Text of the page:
Canadian privacy officials are looking into the several recent reports alleging Bell, Rogers and Telus are sharing location data on subscribers with third-parties, a practice that has also allowed similar data on Americans to be accessed by police without a warrant (via Global News).
The big three Canadian telecom companies have reportedly been selling real-time location data on subscribers to a company called LocationSmart, which advertises itself as a service that “locates 15 billion devices anywhere in the world, for any location need”.
While the company says its location services are used by clients to buy access to its data target consumers based on their location, check the locations of workers such as truck drivers, and locate any connected device, it can certainly be used for more questionable tasks.
A prison technology company called Securus is now under fire after the New York Times alleged on May 10 it had shared location data obtained via LocationSmart with a sheriff’s office in Missouri that then used it to track people’s phones — without a warrant.
“We have noted the mention of Canadian carriers in the recent ZDNet article on LocationSmart. It does raise questions and we plan to follow up. I don’t have further details to share with you at this time”, said Privacy Commissioner’s spokesperson Valerie Lawton.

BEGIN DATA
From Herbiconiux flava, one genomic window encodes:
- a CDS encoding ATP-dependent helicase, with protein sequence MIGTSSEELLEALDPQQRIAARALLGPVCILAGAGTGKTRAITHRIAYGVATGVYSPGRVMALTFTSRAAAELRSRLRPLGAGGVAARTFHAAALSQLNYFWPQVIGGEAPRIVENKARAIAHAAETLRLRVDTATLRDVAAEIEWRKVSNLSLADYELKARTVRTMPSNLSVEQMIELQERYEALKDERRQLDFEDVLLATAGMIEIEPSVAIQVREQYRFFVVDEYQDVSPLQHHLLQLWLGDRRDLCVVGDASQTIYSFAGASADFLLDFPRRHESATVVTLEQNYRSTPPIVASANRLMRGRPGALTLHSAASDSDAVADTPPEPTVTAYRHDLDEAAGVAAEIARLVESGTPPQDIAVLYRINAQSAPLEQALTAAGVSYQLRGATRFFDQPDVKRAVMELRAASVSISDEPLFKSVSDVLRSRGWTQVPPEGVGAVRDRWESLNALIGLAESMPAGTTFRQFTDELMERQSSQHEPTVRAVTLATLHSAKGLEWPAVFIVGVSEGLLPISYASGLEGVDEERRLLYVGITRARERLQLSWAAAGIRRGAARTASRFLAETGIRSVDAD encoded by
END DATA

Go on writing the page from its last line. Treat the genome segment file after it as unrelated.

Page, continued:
According to EnStream, their tracking programs are opt-out by default. Location data is not stored or maintained beyond the immediate, one-time validation the customer consented to, and because the location information is purely customer initiated for a specific purpose, once the information is confirmed, the data is then securely destroyed, according to company policy.
Update: Rogers said they were not actually contacted by Global News.
Telus did not respond to a request for comment but a spokesperson for Bell
Rogers said the location data in question is not directly shared by them.